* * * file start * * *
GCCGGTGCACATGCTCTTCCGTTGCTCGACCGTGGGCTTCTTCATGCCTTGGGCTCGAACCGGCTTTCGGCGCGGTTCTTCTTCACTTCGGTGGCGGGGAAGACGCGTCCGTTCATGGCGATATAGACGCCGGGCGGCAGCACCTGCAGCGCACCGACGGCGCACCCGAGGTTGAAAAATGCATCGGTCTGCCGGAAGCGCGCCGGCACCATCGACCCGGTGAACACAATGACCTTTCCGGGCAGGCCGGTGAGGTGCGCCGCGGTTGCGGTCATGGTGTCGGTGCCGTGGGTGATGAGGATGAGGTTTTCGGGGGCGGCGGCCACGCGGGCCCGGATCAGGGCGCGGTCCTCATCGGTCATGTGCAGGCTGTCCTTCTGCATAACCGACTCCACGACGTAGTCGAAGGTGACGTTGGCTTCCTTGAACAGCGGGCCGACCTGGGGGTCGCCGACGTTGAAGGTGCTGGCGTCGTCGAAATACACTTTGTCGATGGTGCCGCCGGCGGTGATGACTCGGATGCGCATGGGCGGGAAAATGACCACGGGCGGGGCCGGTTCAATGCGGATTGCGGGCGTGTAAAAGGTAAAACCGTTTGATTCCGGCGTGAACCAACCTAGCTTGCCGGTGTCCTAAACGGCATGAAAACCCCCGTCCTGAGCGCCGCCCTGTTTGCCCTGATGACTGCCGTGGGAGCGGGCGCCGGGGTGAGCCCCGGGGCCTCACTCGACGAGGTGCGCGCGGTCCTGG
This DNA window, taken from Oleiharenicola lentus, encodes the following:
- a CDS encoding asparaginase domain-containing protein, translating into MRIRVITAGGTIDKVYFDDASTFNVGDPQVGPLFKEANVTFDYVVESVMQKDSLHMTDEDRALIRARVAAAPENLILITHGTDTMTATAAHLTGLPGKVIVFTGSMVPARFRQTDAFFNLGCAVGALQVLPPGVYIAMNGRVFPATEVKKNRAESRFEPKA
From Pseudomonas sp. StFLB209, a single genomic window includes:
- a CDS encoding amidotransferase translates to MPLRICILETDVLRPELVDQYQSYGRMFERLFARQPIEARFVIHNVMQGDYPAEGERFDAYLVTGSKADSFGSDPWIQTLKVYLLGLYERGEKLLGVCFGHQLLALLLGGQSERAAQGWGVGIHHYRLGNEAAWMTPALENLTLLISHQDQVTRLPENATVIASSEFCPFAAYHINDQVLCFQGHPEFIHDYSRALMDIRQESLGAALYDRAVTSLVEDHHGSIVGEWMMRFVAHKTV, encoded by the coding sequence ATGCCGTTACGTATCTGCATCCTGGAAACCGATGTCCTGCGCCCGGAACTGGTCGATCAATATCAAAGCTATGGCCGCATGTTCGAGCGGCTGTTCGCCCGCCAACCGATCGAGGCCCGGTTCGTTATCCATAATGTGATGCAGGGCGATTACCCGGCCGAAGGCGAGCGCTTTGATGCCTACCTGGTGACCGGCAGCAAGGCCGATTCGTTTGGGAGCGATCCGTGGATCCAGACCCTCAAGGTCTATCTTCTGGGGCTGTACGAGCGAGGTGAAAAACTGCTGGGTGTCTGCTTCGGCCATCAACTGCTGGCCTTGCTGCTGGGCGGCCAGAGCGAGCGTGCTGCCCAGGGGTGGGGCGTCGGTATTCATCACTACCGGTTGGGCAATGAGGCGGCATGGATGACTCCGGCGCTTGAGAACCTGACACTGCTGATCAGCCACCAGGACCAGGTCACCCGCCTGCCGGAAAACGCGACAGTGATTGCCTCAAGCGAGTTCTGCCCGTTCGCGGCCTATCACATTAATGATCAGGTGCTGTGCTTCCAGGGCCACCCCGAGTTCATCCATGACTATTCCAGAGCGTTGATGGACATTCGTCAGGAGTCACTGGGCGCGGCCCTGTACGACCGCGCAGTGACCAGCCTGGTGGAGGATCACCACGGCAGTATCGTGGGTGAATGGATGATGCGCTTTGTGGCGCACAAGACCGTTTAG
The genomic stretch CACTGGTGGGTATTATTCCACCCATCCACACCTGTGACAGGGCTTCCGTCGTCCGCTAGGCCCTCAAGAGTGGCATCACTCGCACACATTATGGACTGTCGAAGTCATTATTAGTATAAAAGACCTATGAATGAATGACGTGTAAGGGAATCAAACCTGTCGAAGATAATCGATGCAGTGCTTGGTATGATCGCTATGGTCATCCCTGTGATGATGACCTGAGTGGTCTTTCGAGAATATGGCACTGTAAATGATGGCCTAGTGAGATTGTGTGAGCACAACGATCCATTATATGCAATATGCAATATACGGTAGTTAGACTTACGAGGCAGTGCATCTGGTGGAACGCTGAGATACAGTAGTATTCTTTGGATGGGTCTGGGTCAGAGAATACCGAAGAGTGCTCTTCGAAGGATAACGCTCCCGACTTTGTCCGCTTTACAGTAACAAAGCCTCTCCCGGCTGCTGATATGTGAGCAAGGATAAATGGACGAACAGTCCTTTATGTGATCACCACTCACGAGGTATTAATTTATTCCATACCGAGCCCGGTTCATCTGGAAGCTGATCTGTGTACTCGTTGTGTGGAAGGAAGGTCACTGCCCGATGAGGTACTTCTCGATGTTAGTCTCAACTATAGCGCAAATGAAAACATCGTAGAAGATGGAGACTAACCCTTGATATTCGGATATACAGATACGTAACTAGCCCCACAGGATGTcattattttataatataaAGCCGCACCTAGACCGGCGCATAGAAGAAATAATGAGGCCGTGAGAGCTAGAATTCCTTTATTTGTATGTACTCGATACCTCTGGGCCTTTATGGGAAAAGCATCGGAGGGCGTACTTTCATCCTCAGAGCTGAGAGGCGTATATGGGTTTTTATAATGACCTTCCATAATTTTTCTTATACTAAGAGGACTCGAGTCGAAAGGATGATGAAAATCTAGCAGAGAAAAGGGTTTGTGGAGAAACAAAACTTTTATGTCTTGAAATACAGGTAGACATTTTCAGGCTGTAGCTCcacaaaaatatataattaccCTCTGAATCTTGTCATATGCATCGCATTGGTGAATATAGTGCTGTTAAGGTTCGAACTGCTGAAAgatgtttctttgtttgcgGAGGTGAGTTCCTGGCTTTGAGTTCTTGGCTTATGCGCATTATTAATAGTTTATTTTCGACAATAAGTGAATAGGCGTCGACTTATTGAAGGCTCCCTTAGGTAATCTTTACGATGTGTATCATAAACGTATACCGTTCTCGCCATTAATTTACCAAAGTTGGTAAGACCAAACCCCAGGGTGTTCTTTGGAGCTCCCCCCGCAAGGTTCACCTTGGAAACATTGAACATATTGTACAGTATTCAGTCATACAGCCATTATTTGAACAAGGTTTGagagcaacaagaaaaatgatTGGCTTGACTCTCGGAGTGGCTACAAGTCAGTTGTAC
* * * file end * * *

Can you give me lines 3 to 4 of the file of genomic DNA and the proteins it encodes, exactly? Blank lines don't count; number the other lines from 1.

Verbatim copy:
- a CDS encoding asparaginase domain-containing protein, translating into MRIRVITAGGTIDKVYFDDASTFNVGDPQVGPLFKEANVTFDYVVESVMQKDSLHMTDEDRALIRARVAAAPENLILITHGTDTMTATAAHLTGLPGKVIVFTGSMVPARFRQTDAFFNLGCAVGALQVLPPGVYIAMNGRVFPATEVKKNRAESRFEPKA
From Pseudomonas sp. StFLB209, a single genomic window includes: